* Здравствуйте, Johnny
The most enjoyable comic I’ve read all week was Johnny Red: Falcons First Flight by Tom Tully and Joe Colquhoun. I knew Johnny as a big John Cooper-drawn slab of meat, and am intimately familiar with Colquhoun’s work on Charley’s War, and I’d even read bits and pieces of these early stories, but reading it all in one go was a spectacular experience.
Colquhoun’s action scenes are superb - there is real momentum in these powerful planes flipping through the flak-heavy Russian sky, and his war damage remains the best in the business with the real misery and pain of the innocent victims of war on every page.
And it’s such a simple story that it’s a compelling one, with Johnny Red stuck in a predicament, with a large number of obstacles to overcome. But he’s a plucky little runt at the start of this series and he’s got the guts to be a good soldier, so he never backs down.
Tully is one of the old workhorses of British comics, producing decades of deeply mediocre war and sport comics without ever really writing anything that was actually truly awful. (That’s something that can’t be said for a lot of current writers.) But he keeps Johnny’s story chugging along nicely in four-page instalments without resorting to too much cliché.
Combining the best strengths of both Colquhoun and Tully, Johnny Red is a cracking comic that the reader can fly through with all the grace of Johnny’s beloved Hurricane.
* Diving in
My local comic shop was cleaning out its back issue stacks, so was offering 100 comics for $100, and I had a bunch of credit saved up, so I just fuckin’ went for it. It was a thoroughly enjoyable way to spend a Saturday afternoon and it took me more than an hour to sort out what I wanted.
Even though they had been thoroughly picked over in recent weeks, it wasn’t hard to find the good stuff on the first pass through the bins – I finished off my Optic Nerve collection, got some Shaolin Cowboy down me, got some early Sub-Mariner comics from the 1960s and a few other little gems.
On the second round I got a big chunk of the current House of Mystery because there are some lovely artists in there, and a few of Rick Veitch’s last Swamp Thing stories, and things like Giffen/Grant/Bisley’s Authority/Lobo crossovers and some Stray toasters and some random Ellis and a bunch of Marvel Premiere issues.
On the third pass over, I bought a whole lot of X-Factor comics to make up the numbers.
* X hits the spot
So obviously – I ended up really enjoying the X-Factor comics. They’re mainly from the second year of the title, back in the late eighties, where husband and wife team supreme Louise and Walt Simonson started doing interesting things with the title.
As well as the always welcome jagged line of Simonson, there is also some reasonably early work from guys like Marc Silvestri and Big Dave Mazzucchelli, two remarkably different artists who still fit the comic nicely, with some savagely idiosyncratic styles already starting to emerge.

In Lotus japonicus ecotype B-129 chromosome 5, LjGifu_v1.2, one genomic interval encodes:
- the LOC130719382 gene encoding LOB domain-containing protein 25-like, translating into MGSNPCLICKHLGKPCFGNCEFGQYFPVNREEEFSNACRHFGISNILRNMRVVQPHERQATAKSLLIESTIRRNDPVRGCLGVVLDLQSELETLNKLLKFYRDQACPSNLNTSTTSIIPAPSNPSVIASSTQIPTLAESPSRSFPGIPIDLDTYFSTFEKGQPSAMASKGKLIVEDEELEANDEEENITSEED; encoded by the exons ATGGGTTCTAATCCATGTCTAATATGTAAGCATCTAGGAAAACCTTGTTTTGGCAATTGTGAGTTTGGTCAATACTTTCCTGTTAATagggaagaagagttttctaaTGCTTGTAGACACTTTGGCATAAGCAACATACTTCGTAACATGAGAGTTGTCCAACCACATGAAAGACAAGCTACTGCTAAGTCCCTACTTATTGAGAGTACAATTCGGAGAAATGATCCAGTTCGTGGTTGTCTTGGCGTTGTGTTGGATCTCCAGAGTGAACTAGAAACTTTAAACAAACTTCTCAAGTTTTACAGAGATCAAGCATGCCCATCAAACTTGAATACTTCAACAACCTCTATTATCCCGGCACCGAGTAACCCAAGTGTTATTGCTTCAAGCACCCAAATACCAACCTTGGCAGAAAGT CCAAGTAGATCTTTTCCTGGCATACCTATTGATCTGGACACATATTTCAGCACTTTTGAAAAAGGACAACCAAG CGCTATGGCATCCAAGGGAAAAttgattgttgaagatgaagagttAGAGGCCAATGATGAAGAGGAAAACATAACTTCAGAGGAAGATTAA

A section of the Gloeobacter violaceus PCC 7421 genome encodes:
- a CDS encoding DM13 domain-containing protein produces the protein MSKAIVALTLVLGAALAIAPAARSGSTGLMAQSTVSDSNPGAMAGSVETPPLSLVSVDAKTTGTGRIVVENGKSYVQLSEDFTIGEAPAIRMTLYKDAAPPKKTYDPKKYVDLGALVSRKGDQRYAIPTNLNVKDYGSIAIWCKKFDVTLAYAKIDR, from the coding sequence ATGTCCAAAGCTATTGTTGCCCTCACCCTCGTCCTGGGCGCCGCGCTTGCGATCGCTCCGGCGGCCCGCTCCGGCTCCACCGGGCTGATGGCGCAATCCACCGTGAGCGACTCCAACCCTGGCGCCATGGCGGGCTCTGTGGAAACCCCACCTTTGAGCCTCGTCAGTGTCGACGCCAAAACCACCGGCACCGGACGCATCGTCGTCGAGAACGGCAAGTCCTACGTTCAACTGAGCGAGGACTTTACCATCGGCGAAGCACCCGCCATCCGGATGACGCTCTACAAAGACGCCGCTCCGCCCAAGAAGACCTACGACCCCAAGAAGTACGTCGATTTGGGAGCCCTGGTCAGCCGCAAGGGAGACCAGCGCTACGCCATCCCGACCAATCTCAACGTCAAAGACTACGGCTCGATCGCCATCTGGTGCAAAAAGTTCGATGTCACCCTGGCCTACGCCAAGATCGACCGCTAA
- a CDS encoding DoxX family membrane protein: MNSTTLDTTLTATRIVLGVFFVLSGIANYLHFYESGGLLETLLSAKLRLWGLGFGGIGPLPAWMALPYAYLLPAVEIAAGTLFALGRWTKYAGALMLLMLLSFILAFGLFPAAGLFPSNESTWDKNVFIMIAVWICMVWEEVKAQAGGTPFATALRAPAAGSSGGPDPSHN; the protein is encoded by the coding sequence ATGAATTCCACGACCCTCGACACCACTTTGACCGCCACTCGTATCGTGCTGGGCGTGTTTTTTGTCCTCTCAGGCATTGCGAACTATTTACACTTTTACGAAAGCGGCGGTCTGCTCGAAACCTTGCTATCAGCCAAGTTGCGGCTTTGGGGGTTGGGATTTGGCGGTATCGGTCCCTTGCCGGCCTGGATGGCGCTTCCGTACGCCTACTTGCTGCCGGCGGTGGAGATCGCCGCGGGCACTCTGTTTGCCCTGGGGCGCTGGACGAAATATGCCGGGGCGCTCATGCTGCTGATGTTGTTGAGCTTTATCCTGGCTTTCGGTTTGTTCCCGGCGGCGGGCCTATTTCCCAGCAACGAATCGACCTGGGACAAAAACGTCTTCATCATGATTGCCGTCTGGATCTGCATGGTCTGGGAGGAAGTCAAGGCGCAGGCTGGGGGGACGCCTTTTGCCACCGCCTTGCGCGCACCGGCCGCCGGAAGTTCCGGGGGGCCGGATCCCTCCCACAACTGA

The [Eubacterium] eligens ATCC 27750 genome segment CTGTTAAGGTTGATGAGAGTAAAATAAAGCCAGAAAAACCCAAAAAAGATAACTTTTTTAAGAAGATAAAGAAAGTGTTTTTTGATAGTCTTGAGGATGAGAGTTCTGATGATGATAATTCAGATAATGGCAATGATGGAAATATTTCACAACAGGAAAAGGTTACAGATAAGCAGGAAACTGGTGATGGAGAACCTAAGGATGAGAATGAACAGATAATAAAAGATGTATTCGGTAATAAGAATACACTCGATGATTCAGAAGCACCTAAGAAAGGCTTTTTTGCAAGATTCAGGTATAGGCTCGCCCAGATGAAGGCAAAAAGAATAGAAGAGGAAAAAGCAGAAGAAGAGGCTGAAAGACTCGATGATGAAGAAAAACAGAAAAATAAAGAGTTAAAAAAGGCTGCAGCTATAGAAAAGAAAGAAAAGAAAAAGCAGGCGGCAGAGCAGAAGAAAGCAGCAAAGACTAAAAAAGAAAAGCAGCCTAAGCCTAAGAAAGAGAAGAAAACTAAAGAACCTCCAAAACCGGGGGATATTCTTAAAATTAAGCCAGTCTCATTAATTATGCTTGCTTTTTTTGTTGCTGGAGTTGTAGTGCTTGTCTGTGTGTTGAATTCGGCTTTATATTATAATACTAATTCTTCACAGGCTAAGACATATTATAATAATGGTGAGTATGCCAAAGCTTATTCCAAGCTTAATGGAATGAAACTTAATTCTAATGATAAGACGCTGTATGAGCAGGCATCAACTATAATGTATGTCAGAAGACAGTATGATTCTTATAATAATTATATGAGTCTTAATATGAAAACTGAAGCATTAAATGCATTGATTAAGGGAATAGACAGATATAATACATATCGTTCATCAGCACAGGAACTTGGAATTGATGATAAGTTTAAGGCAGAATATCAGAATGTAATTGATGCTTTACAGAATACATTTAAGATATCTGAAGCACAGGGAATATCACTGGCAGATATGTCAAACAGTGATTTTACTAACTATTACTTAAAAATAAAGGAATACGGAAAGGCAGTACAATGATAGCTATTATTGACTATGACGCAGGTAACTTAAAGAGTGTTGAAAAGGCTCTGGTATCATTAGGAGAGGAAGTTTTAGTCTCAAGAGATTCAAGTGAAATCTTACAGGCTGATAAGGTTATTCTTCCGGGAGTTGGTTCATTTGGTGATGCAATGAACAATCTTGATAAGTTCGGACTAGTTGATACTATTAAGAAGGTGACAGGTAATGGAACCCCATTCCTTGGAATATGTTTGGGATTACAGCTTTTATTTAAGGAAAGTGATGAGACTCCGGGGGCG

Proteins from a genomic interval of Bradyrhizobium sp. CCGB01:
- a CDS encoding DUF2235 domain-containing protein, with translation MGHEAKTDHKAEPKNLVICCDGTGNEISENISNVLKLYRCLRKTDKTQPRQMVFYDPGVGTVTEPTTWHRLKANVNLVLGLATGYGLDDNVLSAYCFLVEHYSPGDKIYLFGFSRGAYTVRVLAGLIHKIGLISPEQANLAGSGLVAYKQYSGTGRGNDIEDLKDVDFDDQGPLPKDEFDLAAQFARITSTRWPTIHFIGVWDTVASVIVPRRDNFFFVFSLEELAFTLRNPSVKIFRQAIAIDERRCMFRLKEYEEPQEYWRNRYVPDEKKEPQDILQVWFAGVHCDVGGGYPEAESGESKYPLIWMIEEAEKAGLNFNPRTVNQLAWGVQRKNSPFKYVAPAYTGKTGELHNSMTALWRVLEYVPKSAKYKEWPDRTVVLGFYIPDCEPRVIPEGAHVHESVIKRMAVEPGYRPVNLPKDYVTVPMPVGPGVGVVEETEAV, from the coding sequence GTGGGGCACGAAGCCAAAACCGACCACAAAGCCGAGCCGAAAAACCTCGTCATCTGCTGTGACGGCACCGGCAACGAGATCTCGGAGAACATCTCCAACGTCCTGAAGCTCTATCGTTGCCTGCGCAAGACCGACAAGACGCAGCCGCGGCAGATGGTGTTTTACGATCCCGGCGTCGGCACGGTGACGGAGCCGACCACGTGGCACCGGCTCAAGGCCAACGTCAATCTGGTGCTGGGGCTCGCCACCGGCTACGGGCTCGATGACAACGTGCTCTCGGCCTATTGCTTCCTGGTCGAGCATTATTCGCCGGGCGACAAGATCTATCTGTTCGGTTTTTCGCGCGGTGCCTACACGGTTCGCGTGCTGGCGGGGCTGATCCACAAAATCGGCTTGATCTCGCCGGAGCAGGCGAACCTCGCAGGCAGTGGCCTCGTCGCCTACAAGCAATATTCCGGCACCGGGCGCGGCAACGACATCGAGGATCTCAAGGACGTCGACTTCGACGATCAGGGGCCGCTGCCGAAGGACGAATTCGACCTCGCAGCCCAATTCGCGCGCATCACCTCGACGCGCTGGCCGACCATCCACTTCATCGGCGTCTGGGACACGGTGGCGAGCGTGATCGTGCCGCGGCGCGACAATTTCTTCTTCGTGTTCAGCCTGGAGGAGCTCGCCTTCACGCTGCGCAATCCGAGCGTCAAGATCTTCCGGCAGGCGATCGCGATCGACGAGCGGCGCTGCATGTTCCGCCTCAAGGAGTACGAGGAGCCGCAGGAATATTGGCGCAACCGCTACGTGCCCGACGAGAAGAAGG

Even better, the Simonson team started looking at the whole concept behind the series and took it to logical conclusions. Bob Layton did his best as the original writer on the comic, but he was hamstrung by a truly awful premise, with the original X-Men posing as hate-filled mutant hunters to bring in the next generation.
It was a terrible idea and it all came apart in the second year of the title, with Angel losing his wings during the Morlock massacre, and later apparently dying in a helicopter explosion. (He came back blue within a year.)
Like the Johnny Red stuff, I read bits and pieces of these issues over the years, but it wasn’t until I got into the whole lot at once that it became truly rewarding.
I am speaking from a nostalgic platform, because I was 12-years-old in 1987 and thought the Uncanny X-Men was The Best Comic In The Universe Ever. I got mildly obsessed with X-Factor one summer around the time of Fall of the Mutants, but it was a summer romance and I was over it in a couple of years.
But it’s not just nostalgia speaking when I say these comics are pretty good – they are packed full of action and incident, and the comic takes its time to build up the supporting characters. All those runaway kids that X-Factor take in might be physically disfigured or emotionally crippled, but they’re also making progress towards a normal life.
They’re terrific comics, and a worthy last minute choice. It’s surprising what you can come back with when you dive in like that.
* Grant Morrison is haunting me again
Last night I had a dream where I was down the pub with a young Grant Morrison with a full head of hair and a softly spoken voice, and he was telling me that he was doing a bit of labouring work on the side to supplement his comic writing income, and how great it was to get out into the world and interact with normal people, while also getting physically fit.
This afternoon I was wandering through the sad debris of the once-might Barbelith message board, where I find a link to a 1990 video featuring Grant Morrison with a full head of hair and a softly spoken voice, although he is talking about Arkham Asylum, rather than the benefits of labouring.
I have no idea what this all means, or if it means anything.